Let’s Get A Physical
When you have a bad day, bills pile up, lose your job, step in a puddle, wreck your car, break up with your boyfriend, drop your ice cream cone, etc — People cheer you up by suggesting, “well… at least you have your health.” Ain’t it the truth? Sometimes we forget, but then we get the flu, or food poisoning, or whooping cough. It’s little life reminders that ill health can clothesline you into bed on a moment’s notice. Doctors are generally good humored, but if there’s anything to take seriously in this world, it’s your health.
After learning heart disease is in my genetic chain, I got my first physical in several years (I’m an overachieving procrastinator). Preventative medicine certainly goes beyond eating healthy and exercise. Besides obtaining a license to eat bacon, I wasn’t expecting much from my yearly physical. Oh, but I got so much more.
My doctor was a wee little Asian girl. I say girl, because I think I’m getting to the age where anyone under 40 looks like a child, even myself. She was perfectly wonderful, nice, understanding of my concerns, and very giggly. I so do appreciate when strangers laugh at my jokes. She asked if a medical student could come in to do the physical with her. Sure, more people who know how to listen to my lungs the better.
They listened to my lungs, astonished at my slow and full yoga breathing. Pranayama anyone? In other news, I have textbook ear canals — control your jealousy. They both tapped my belly to count my organs, although it sounded hollow. Then I received a very thorough breast exam. “So much attention,” I joked. The two young doctor girls giggled nervously. I guess no matter what your occupation boobs are boobs, and grabbing someone else’s is always a little weird at first.
Then she asked me about immunizations. I thought not having a tetanus shot in the last 10 years was a good thing. “I’m not clumsy ,” I boasted. “Is it okay if you get a booster today?”
So I hung out with the nurse after the doctor and medical student left. I had more of a heart to heart with her, as you do with a nurse. She took blood tests, expert with the needle, wrapped me up with a purple bandage. Totally my color. Time for shots. I was half hoping she’d forget. I don’t care how old you are, no one likes getting a shot.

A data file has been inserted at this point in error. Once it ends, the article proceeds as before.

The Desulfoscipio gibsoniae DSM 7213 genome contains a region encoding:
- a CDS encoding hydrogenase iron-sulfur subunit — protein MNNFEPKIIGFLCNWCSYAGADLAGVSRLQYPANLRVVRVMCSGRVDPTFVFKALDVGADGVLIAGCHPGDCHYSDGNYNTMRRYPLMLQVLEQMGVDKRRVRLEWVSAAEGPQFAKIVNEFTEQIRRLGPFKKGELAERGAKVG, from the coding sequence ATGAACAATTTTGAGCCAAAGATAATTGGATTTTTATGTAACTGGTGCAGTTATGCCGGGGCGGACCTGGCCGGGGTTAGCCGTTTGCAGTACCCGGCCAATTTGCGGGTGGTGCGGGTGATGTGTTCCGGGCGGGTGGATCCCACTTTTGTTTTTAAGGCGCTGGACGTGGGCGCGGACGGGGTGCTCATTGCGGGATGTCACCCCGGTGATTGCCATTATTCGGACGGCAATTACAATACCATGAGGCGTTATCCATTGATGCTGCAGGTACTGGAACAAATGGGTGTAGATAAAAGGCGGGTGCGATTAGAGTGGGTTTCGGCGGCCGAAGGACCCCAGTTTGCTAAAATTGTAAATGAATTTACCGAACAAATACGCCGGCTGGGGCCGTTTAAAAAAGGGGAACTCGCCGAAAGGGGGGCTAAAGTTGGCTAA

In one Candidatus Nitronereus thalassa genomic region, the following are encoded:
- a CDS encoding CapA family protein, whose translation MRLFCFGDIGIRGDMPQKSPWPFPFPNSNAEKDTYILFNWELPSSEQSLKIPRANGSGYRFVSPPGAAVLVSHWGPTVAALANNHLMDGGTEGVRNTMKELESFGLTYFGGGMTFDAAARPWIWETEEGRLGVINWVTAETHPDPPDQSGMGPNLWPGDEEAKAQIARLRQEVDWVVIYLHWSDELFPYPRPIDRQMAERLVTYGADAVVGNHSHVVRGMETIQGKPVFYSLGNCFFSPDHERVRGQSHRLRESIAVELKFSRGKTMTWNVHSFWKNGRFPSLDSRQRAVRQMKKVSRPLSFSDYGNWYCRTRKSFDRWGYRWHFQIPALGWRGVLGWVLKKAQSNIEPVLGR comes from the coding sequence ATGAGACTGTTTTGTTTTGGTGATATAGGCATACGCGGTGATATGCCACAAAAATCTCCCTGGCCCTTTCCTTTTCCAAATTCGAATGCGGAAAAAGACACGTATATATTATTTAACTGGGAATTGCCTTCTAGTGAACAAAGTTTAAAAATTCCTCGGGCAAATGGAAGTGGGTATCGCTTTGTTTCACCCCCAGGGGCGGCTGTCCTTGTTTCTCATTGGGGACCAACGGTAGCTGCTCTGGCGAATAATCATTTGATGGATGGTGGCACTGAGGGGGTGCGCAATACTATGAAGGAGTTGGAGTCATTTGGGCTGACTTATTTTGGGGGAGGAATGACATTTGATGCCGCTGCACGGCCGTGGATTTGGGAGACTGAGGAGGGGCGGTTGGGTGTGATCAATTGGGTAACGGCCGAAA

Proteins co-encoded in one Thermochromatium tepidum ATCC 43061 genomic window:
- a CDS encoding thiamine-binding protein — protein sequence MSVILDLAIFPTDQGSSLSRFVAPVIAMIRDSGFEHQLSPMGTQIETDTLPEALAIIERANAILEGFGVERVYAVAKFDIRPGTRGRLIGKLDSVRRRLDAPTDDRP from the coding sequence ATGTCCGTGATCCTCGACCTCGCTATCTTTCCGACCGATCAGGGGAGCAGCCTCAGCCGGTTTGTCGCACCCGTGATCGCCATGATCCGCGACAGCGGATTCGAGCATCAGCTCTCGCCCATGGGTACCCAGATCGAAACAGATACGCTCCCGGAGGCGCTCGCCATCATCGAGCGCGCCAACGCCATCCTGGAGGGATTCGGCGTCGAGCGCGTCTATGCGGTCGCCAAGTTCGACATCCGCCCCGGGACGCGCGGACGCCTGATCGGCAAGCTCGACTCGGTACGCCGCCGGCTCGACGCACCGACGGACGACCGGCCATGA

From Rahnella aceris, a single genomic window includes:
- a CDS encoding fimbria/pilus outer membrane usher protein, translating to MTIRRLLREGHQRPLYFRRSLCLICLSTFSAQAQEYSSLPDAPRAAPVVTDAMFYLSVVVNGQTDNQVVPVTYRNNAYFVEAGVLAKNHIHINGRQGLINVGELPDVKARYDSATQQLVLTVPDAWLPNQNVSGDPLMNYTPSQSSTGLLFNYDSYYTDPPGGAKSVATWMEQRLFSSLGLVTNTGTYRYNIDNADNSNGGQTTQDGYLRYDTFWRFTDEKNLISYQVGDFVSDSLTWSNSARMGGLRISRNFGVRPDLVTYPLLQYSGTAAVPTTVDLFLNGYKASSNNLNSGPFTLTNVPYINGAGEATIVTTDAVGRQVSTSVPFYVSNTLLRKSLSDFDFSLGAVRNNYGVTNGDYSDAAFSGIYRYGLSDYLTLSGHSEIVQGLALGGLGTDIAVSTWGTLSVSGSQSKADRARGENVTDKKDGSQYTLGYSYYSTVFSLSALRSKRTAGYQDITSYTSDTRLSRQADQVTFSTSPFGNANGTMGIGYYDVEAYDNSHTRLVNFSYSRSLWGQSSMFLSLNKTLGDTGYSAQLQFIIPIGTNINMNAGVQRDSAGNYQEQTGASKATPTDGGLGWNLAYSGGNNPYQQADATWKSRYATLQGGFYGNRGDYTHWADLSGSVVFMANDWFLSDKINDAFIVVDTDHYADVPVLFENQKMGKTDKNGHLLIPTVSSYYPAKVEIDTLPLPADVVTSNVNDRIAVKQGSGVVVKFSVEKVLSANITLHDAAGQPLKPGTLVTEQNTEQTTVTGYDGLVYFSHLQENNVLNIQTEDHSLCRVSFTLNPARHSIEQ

She prefaced the tetanus booster with the warning, “Your arm might be sore for three to five days.” Three to five DAYS! What?! That seems a little long. She must have been sticking some straight up wusses. I think I can handle a little shot. I’m a big girl. Bring it on.
When I came home, I shrugged off my husbands warning that I wouldn’t be able to lift my arm the next day. “Cancel your classes,” he said speaking from an experience of falling off his bike and splitting his hand open. I casually disregarded my best friend’s council, “Your arm will be completely out of commission.” Sure, when she fell in an outdoor water feature, I bet it hurt. I’m pretty tough though.
Then it hit me. Holy moly. This shit hurts. I couldn’t lift my arm. At all. The next day at work clients sympathized, “Yeah, it’s like getting punched in the arm.” Um…I don’t know how many fights you’ve been in, but I don’t think this is the type of pain could be caused by blunt force from another fist. It’s more like I fell down three flights of stairs on my shoulder, then had my arm ripped off by a zombie.
I spent three days like this. But now I can walk barefoot on a bed of rusty nails whenever I fancy.
So when your doctor casually asks you if your up to grab a tetanus booster today, say NO. You have a tennis championship later. Then yodel your way out of there so she’s distracted.
But do get your physical every year.